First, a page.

I spotted this delightful truck sitting in front of its own brewery. Had to try it. I ordered a porter, which was way overly carbonated, almost chemical tasting and way over priced. Everyone seemed to be eating good food, but, the beer was just drinkable. We ate at Romeros and got back on the train.

We asked to get off the history car for two reasons. First, we couldn’t hear well enough over the noise of the train. And, secondly, picture-taking was difficult through the small window openings.   The conductor found us a seat and we had a much more enjoyable ride in the open gondola.  You could see better and it was easier to take pictures. You still get puffs of ash, and grime, though.  The kids get more diversion, though the five-year old above had a hard time concentrating and wanted to be done with the ride.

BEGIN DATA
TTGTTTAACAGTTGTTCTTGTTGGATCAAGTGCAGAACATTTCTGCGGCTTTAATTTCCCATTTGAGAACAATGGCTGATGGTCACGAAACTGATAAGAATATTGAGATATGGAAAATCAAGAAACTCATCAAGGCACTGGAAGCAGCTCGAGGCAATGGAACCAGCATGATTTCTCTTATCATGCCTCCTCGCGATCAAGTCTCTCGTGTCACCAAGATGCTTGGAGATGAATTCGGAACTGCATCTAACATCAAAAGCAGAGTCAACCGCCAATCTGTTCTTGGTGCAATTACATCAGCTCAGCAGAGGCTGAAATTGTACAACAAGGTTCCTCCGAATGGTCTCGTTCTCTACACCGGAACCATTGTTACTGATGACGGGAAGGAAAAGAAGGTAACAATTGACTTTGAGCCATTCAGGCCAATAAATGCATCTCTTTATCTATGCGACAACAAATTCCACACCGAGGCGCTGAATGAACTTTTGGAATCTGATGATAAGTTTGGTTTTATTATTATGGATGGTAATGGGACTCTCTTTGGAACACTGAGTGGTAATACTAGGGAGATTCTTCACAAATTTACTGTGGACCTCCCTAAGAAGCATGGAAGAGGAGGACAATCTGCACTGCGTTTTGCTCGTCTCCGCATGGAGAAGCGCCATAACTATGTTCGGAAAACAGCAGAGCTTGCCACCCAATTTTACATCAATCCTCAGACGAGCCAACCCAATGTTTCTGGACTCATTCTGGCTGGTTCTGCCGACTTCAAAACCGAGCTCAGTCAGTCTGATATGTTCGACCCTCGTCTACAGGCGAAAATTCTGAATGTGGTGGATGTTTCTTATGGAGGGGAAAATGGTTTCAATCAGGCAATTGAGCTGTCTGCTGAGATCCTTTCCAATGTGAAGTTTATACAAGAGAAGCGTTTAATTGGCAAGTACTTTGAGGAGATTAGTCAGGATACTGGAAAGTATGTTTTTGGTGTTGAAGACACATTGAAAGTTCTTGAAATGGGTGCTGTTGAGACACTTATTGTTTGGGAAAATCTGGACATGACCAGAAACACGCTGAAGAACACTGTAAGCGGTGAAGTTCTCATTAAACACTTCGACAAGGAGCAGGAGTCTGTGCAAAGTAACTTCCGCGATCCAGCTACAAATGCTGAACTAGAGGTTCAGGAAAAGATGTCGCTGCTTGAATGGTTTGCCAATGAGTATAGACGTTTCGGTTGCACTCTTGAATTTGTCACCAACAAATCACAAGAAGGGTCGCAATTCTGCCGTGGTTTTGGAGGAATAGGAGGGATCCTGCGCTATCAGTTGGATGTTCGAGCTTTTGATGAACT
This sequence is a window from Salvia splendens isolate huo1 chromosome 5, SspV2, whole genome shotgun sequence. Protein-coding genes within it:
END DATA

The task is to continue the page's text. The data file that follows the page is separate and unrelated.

The Rio de Los Animus Por Dios river runs through this magnificent canyon. It means the river of lost souls.  I expect there were numerous deaths for those early explorers trying to navigate the river and canyon.  Even today, there have been lightening fires, mud and rock slides and periodic floods in low places and drownings.

The trip back seemed shorter. Everyone has there preference and  I think if we were to do it again, we’d take the half trip.  The Concession Car, by the way, has much in the way of snacks, water and refreshments.  There are restrooms aboard the train, as in the 1800’s.

The kids love it when the engineer lets go with a blast of steam to lower pressure in the boiler when he needs to slow going down hill.

In some places, the train passes so close to the rocks and trees you can reach out and touch them. I chuckled when I saw a father warn the kids to keep their hands inside the rails, only to wait until they weren’t looking and he reached out and touched the rocks and grabbed a leaf.  Busted!